WQ93022 (e) Tabled on 24/05/2024

How effectively are provisions of the Wellbeing of Future Generations Act influencing Welsh law?

Answered by Counsel General | Answered on 05/06/2024

The Well-being of Future Generations (Wales) Act 2015 (the Act) provides for a legally-binding common purpose – the seven well-being goals – for national government, local government, local health boards and other specified public bodies. It details the ways in which specified public bodies must work and work together to improve the well-being of Wales and carry out sustainable development.

The Act was specifically designed to strengthen existing governance systems for improving the well-being of Wales. It does this by requiring public bodies to do things in pursuit of the economic, social, environmental, and cultural well-being of Wales by acting in accordance with the sustainable development principle.

The Act brings public bodies together at the local level through Public Services Boards to assess and plan for the well-being of their area. Through the Act we have in place 50 national well-being indicators and 17 national milestones and an annual Well-being of Wales report assessing progress towards the well-being goals. The independent Future Generations Commissioner, established by the Act, has a general duty is to promote the sustainable development principle, to act as a guardian of the ability of future generations to meet their needs and encourage public bodies to take greater account of the long-term impacts of the things they do.

Welsh Ministers are subject to the requirements of the Act and it therefore affects how Welsh Government develops policy and legislation. Our guidance on policy and legislation development (including the Legislation Handbook on Bills and Subordinate Legislation) was updated following the Act to ensure that policy officials consider the requirements of the Act, including how policies can advance the achievement of the well-being goals.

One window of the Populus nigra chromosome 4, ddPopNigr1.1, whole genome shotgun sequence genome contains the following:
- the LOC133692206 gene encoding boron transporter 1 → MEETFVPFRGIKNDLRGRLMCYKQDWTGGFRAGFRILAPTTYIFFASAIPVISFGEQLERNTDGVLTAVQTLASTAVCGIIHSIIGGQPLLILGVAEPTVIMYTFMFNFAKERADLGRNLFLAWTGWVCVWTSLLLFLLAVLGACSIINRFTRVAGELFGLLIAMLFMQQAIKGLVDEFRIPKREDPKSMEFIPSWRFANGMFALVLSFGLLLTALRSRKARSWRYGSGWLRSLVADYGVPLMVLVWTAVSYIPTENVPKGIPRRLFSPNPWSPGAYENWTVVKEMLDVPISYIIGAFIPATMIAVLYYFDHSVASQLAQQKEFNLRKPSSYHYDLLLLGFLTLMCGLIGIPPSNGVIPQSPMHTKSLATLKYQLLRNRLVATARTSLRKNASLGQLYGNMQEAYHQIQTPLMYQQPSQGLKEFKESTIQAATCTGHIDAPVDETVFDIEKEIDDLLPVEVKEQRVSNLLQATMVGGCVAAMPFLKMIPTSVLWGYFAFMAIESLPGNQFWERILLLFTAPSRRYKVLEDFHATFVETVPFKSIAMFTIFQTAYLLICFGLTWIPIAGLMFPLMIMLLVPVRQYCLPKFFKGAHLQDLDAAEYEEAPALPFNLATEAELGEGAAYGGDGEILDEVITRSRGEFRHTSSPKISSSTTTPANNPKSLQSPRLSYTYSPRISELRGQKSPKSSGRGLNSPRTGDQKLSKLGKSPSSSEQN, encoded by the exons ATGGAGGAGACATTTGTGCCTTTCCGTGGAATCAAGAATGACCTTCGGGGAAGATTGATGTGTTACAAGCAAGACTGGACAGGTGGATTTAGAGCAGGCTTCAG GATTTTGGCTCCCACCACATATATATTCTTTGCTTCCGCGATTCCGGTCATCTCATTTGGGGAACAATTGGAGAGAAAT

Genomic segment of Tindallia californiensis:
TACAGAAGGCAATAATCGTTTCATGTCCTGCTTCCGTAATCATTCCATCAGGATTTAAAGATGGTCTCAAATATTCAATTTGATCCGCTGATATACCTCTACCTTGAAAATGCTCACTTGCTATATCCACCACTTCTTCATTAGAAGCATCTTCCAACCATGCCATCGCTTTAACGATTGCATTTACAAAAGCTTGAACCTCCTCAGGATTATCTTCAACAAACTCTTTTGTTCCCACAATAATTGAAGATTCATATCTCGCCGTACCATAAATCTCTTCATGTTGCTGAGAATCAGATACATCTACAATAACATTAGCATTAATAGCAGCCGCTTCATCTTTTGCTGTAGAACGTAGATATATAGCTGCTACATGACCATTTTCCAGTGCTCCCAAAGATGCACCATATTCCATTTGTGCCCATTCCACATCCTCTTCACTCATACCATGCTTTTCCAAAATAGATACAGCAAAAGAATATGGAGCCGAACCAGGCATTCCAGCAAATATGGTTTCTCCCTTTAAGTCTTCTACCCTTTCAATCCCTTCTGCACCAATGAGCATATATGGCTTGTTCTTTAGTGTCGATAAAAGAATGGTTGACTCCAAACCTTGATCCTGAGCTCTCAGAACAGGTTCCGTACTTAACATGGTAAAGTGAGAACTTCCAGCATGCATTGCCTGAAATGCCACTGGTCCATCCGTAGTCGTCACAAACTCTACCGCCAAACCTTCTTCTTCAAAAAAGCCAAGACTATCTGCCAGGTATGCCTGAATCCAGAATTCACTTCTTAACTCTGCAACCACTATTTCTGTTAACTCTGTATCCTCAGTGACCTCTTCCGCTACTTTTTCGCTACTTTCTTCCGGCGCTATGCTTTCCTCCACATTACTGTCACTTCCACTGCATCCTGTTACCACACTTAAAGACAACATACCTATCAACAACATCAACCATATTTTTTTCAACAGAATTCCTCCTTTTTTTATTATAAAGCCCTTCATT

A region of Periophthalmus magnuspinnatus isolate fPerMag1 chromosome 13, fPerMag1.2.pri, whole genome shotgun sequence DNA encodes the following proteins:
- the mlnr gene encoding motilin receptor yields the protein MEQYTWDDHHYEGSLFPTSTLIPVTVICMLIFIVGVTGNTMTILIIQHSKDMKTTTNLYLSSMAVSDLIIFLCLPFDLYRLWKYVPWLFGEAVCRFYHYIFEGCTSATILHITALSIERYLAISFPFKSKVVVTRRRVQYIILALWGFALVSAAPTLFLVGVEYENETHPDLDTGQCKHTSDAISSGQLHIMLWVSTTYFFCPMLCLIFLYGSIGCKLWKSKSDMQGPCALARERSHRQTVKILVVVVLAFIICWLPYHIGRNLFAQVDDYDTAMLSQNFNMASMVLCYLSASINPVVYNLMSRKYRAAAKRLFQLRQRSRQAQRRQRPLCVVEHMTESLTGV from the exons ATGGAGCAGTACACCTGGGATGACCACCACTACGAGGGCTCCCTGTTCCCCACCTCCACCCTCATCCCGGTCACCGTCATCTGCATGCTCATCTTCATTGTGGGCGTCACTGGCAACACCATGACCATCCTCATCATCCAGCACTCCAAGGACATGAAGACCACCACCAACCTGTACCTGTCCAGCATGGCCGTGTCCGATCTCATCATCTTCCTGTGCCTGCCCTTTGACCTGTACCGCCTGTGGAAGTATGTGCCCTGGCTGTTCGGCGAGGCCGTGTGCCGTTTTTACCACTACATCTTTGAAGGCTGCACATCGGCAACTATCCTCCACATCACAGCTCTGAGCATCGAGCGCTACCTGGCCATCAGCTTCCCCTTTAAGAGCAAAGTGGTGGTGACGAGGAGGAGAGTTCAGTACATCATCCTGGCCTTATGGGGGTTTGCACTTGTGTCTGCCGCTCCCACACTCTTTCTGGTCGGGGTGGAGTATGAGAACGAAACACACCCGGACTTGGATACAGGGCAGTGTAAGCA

Since the Act was passed in 2015, Welsh law has used the Act in several ways, both drawing on the purpose of the Act and by supplementing it, by adding new specified public bodies or tapping into its operational and reporting mechanisms.

To give an example, the Social Partnership and Public Procurement (Wales) Act 2023 (SPPP Act) provides for a framework to enhance the well-being of the people of Wales by improving public services through social partnership working, promoting fair work, and socially responsible public procurement. The social partnership duties within the SPPP Act apply when a public body is carrying out sustainable development in accordance with the Act.

Most recently, on 21 May the Cabinet Secretary for Culture and Social Justice laid the Future Generations (Wales) Act 2015 (Public Bodies) (Amendment) Regulations 2024 which will, if made, require that eight further public bodies will be subject to the well-being duty (under Part 2 of the Act).